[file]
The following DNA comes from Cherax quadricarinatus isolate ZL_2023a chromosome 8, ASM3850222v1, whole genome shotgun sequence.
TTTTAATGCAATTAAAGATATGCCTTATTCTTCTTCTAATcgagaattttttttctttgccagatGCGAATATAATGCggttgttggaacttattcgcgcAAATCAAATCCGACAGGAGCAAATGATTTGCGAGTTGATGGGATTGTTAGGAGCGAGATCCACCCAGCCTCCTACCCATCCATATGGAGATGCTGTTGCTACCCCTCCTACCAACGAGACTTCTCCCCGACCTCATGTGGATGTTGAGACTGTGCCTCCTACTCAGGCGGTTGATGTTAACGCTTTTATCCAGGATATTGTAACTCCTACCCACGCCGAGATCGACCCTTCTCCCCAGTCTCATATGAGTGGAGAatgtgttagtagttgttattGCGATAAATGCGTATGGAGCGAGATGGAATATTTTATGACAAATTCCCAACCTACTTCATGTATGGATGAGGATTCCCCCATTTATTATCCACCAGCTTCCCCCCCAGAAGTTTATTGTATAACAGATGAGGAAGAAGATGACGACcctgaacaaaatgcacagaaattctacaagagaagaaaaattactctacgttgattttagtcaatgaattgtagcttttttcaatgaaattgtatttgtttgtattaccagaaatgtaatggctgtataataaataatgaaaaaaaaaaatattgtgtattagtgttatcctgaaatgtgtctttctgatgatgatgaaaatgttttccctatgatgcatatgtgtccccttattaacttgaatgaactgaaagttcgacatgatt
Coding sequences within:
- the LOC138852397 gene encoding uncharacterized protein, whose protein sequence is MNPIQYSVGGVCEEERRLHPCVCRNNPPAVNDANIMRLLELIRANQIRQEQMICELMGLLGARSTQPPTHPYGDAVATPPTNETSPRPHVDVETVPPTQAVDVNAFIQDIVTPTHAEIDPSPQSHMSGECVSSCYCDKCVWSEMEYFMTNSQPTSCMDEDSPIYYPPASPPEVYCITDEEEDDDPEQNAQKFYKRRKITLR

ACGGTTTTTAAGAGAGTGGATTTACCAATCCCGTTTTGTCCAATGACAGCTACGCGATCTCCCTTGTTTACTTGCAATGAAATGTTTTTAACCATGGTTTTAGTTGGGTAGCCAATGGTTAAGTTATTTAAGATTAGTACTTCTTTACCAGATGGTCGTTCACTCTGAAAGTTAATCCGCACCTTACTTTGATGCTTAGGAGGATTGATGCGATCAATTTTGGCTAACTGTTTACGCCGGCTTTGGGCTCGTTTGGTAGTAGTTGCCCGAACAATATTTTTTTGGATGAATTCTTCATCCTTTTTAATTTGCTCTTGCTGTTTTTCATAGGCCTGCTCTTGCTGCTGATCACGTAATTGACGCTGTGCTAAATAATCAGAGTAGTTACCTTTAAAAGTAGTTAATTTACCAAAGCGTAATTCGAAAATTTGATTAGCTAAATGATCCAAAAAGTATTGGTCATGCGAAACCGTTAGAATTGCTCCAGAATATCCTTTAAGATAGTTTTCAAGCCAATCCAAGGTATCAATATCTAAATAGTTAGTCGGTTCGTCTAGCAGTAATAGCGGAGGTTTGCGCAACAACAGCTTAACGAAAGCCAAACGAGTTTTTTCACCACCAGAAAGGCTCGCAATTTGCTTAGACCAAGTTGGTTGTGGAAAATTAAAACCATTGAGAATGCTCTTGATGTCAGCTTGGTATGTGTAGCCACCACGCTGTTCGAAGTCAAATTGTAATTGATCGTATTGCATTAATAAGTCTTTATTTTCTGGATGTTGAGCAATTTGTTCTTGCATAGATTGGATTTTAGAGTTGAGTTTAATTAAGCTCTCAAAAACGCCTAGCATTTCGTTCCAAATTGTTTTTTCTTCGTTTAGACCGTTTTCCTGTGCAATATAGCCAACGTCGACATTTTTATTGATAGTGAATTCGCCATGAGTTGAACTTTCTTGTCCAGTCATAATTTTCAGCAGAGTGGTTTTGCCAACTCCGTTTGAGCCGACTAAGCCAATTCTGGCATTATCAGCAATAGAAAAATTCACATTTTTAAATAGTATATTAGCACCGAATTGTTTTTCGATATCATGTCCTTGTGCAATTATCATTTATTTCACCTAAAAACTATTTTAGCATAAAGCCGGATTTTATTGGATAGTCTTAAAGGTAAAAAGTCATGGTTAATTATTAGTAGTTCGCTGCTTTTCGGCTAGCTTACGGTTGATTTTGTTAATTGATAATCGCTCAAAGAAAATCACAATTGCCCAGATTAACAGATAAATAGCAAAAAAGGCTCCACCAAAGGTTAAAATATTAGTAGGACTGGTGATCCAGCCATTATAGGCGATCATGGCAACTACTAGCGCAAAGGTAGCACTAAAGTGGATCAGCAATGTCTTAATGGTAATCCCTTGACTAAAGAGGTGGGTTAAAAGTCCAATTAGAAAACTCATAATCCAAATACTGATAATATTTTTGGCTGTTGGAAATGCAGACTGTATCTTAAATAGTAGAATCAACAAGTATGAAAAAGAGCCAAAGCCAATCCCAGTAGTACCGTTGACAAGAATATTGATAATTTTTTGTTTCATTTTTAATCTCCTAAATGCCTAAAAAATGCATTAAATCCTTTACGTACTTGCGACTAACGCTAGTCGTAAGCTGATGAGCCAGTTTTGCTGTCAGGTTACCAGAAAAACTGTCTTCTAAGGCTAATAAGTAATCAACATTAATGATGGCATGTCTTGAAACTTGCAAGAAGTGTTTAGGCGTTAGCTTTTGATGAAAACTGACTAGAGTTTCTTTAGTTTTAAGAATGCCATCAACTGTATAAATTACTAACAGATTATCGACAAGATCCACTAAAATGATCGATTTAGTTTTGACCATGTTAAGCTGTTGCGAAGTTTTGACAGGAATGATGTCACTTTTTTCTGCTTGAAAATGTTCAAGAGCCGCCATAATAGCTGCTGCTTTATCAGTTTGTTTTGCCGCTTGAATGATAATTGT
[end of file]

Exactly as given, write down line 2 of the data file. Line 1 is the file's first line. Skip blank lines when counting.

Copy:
TTTTAATGCAATTAAAGATATGCCTTATTCTTCTTCTAATcgagaattttttttctttgccagatGCGAATATAATGCggttgttggaacttattcgcgcAAATCAAATCCGACAGGAGCAAATGATTTGCGAGTTGATGGGATTGTTAGGAGCGAGATCCACCCAGCCTCCTACCCATCCATATGGAGATGCTGTTGCTACCCCTCCTACCAACGAGACTTCTCCCCGACCTCATGTGGATGTTGAGACTGTGCCTCCTACTCAGGCGGTTGATGTTAACGCTTTTATCCAGGATATTGTAACTCCTACCCACGCCGAGATCGACCCTTCTCCCCAGTCTCATATGAGTGGAGAatgtgttagtagttgttattGCGATAAATGCGTATGGAGCGAGATGGAATATTTTATGACAAATTCCCAACCTACTTCATGTATGGATGAGGATTCCCCCATTTATTATCCACCAGCTTCCCCCCCAGAAGTTTATTGTATAACAGATGAGGAAGAAGATGACGACcctgaacaaaatgcacagaaattctacaagagaagaaaaattactctacgttgattttagtcaatgaattgtagcttttttcaatgaaattgtatttgtttgtattaccagaaatgtaatggctgtataataaataatgaaaaaaaaaaatattgtgtattagtgttatcctgaaatgtgtctttctgatgatgatgaaaatgttttccctatgatgcatatgtgtccccttattaacttgaatgaactgaaagttcgacatgatt